Panic and Disasters
- Part I
“Panic: Myth of Reality?” by Lee Clarke
“Disaster Beliefs and Institutional Interests: Recycling Disaster Myths on the Aftermath of 9-11” by Kathleen Tierney
-How do people react to disasters?
People become scared and “freak out!”
-4 distinctions to be made in analyzing the way people respond to a disaster:
What is fear?
Fear is an emotion.
It is controllable.
When one is full of fear, he or she is capable of regulating their actions.
When the feeling of fear becomes too overwhelming, panic may set in.
What is panic?
Panic is an individual experience, it can be internal and/or personal.
It is an unreasoned reaction to fear which
may cause the loss of control over one’s actions.
When one doesn’t know how to manage their fear, he or she
begins to panic.
In the article by Lee Clarke, panic is defined as “excessive feeling of alarm or fear… leading to extravagant and
injudicious efforts to secure safety.”
Differences between fear and panic:
Fear and panic are both occur within individuals, but can spread to a group of people.
Fear is a controllable
emotion; there are ways in which people cope with their fears.
In panic, actions are not justified, and the
morality of these actions is greatly affected.
These immoral actions include saving oneself by pushing others
aside and being selfish.
Panic is instantaneous and impulsive, while fear is a presence or something that invokes emotions.
Differences between individual panic and group panic:
Individual panic is easier to control than group panic. If one person is having a panic attack, others can calm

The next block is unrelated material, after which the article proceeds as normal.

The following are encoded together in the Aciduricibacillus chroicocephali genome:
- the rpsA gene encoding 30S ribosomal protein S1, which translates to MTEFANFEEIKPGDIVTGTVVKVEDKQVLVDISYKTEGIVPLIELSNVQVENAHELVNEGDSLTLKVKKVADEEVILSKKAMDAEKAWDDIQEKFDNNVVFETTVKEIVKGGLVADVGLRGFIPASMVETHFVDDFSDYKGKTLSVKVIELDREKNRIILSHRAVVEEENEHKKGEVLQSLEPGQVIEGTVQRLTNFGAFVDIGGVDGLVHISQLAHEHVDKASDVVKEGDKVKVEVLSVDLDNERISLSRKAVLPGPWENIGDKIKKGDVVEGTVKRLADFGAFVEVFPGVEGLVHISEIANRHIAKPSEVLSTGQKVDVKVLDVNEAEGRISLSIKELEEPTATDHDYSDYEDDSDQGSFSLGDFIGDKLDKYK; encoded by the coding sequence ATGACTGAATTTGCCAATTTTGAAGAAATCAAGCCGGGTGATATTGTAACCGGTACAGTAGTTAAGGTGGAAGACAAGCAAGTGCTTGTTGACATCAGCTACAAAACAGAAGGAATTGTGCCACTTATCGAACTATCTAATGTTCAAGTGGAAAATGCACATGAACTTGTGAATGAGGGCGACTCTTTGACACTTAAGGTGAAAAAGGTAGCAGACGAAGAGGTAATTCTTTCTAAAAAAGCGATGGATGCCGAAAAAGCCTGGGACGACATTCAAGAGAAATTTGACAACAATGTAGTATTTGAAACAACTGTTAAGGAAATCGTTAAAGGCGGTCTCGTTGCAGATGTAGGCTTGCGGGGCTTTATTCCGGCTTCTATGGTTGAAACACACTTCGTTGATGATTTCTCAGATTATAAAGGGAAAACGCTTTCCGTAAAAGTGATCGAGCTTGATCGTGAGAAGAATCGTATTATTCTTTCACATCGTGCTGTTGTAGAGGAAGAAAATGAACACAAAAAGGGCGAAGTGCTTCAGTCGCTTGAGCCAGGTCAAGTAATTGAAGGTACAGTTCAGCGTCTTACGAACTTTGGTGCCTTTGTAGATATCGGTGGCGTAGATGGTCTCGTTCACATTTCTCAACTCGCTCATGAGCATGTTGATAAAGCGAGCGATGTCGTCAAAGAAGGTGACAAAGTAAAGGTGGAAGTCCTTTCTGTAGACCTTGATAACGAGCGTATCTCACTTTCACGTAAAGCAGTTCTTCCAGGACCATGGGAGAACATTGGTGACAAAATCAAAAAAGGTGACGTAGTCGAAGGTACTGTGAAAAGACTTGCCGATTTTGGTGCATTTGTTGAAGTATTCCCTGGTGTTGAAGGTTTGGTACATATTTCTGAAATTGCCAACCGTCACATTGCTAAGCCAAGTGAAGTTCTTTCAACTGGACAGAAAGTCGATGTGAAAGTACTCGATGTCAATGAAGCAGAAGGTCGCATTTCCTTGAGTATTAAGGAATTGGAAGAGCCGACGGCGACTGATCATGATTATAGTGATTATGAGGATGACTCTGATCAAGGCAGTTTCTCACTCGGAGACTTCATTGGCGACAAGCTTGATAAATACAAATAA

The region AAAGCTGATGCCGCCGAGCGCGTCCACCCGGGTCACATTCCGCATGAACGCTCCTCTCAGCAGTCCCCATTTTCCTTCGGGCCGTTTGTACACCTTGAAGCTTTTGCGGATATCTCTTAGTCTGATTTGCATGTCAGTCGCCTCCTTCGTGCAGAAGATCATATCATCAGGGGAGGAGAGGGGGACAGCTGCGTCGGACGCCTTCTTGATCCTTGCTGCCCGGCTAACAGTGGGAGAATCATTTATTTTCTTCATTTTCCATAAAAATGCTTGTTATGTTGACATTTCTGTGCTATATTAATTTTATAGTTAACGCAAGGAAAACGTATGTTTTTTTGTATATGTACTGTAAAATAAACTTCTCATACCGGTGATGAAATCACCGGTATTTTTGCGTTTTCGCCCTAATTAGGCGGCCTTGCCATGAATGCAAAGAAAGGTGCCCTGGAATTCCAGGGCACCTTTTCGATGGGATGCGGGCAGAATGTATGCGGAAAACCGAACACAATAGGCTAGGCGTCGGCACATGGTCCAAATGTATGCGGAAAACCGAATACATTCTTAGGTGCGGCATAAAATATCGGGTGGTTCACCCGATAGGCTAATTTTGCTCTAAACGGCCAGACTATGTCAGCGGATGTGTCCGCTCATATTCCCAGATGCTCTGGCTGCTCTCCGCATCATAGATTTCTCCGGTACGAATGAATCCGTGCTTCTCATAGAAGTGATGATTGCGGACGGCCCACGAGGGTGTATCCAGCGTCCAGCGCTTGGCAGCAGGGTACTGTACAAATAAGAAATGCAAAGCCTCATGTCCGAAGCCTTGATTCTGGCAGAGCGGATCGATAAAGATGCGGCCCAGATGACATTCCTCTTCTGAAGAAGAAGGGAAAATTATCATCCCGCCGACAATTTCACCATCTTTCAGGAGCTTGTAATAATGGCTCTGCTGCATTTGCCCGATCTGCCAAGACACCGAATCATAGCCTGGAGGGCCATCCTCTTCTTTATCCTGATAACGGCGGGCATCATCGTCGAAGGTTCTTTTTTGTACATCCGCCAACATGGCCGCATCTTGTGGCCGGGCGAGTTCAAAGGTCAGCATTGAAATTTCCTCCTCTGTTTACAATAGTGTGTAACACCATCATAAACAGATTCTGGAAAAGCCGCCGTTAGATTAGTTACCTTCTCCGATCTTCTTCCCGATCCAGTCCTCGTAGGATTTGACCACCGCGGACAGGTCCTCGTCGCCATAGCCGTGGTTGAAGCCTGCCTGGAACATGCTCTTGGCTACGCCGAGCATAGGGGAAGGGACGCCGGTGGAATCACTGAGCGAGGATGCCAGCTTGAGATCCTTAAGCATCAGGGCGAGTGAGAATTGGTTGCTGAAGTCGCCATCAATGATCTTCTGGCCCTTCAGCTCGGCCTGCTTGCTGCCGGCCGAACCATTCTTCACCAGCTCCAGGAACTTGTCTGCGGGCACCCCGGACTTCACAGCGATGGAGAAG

him or her down and do things to help control the panicking person’s actions and emotions.
Group panic, on the other hand, involves immense reaction to a disaster.
In movies, this panic is portrayed as
selfish, unjust actions, and overreaction, however studies show this is untrue.
When panic erupts in groups,
selfishness is not evident.
Many first instincts are to help others—family, friends, and even strangers.
The media and the government view panic in the way it is shown in disaster movies.
Lee Clarke writes “In Hollywood’s depictions, panic strips away people’s veneer of social responsibility to
reveal raw selfishness.”
Disaster movies create an image of panic and chaos which the media and government by into.
The truth is, PEOPLE RARELY PANIC IN DISASTROUS SITUATIONS.
Those involved in disasters are definitely in fear for their lives, however they do not see themselves more
worthy of survival than anyone else.
“The more consistent pattern is that people bind together in the aftermath of disasters, working together to
restore their physical environment and their culture to recognizable shapes” (Clarke 3).